The Ministerial Industry Strategy Group has called for “a programme of work” to explore the possibility of developing a regime that would help speed up access to innovative therapies in the UK.

Since its creation in 2001, The MISG - a high-level group bringing together government and pharmaceutical industry representatives - has been meeting twice a year to discuss strategic issues regarding the industry and healthcare in the country.

Last September, it organised a Forum to mull over whether making medicines available to patients at an earlier stage of their development, such as at the end of Phase II clinical testing, as suggested by Sir David Cooksey in his Review of UK Health Research Funding, is “feasible and desirable”.

Sir Cooksey’s report recommended the clinical use of unapproved drugs under strict controls, as well as a programme of pilot studies of conditional licensing for new drugs at an earlier stage to allow their use by specialists but not GPs.

The MISG Forum, which brought together stakeholders from all sides of the industry, considered a number of possible scenarios under which patients could be allowed access to as yet unapproved medicines, including:

- Expanding existing European Union conditional licensing laws to include less serious diseases representing unmet medical and/or health needs, as well as “exceptionally promising” candidate drugs;

- A two-step “staged” approval process, allowing access to new products provisionally approved on the basis of clinical data derived from studies other than large-scale clinical trials, with subsequent monitoring of patients in a “real world” setting; and

- A compassionate use system allowing reimbursed managed access a la the French Autorisations Temporaires d’Utilisation (ATU) system, introduced in 1994 to provide early access to new promising treatments where a genuine public health need exists.

The Forum concluded that earlier access would indeed benefit patients, but only under certain conditions. For example, it was stressed that any early access programme should only be implemented where there an unmet medical need is identified, and if there is “clear evidence” of efficacy and confidence – as far as possible - about safety, “with a good system for collecting evidence afterwards”.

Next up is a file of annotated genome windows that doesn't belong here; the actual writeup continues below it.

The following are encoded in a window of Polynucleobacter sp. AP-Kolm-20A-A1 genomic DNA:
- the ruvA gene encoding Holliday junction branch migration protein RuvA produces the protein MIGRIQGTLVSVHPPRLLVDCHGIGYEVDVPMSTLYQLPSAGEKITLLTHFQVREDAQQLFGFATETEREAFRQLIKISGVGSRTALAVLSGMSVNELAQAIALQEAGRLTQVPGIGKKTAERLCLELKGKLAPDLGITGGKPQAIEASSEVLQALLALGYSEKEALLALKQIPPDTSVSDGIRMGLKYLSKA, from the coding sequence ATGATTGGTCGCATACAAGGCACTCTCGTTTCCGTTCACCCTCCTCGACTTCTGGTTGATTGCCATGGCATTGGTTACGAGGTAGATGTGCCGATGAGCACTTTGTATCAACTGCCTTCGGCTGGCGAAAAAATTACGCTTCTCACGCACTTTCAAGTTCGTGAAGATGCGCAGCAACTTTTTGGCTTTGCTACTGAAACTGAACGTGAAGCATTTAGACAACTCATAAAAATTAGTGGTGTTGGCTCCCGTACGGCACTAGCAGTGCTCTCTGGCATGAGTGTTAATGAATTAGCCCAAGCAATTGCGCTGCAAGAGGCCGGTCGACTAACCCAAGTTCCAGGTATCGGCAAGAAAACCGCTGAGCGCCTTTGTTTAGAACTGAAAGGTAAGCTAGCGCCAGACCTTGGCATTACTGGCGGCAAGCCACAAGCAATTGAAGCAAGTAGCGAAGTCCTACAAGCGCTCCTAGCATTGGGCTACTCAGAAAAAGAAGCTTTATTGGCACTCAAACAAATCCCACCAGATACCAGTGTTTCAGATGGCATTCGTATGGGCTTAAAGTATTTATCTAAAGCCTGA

Cost, benefit and liability
Furthermore, it pointed out that earlier discussions between sponsors and health technology assessment agencies on which cost/benefit measures to include in clinical trials will be crucial to marking sure that treatments are “appropriately valued for early access”, and that “reimbursement systems should assist, and not frustrate, the concept of earlier access”.

It also underscored the importance of determining just what constitutes “informed consent” and how to ensure that patients get all the necessary information, including any uncertainties surrounding the drug. In line with this, the problem of litigation and who could be considered liable if a product was found to be harmful needs to be addressed, it said.

The group concluded that a programme of work should be commissioned to “explore the possibility of developing a regime that would provide earlier access to medicines under certain circumstances in the UK”, paying particular attention to issues such as: ensuring patient safety and availability of a robust system for data; arrangements for reimbursement and timing of health technology assessment; and ensuring a UK initiative remained compatible with current EU provisions.

"Any proposal that could bring medicines more quickly to patients who need
them is worthy of serious consideration," a spokesperson for the Association of the British Pharmaceutical Industry told PharmaTimes UK News.

"This would be particularly valuable in medical conditions that have a high unmet clinical need, where availability of new treatments is even more crucial for patients. However, the ABPI would echo the paramount need for patient safety as a top priority," he added.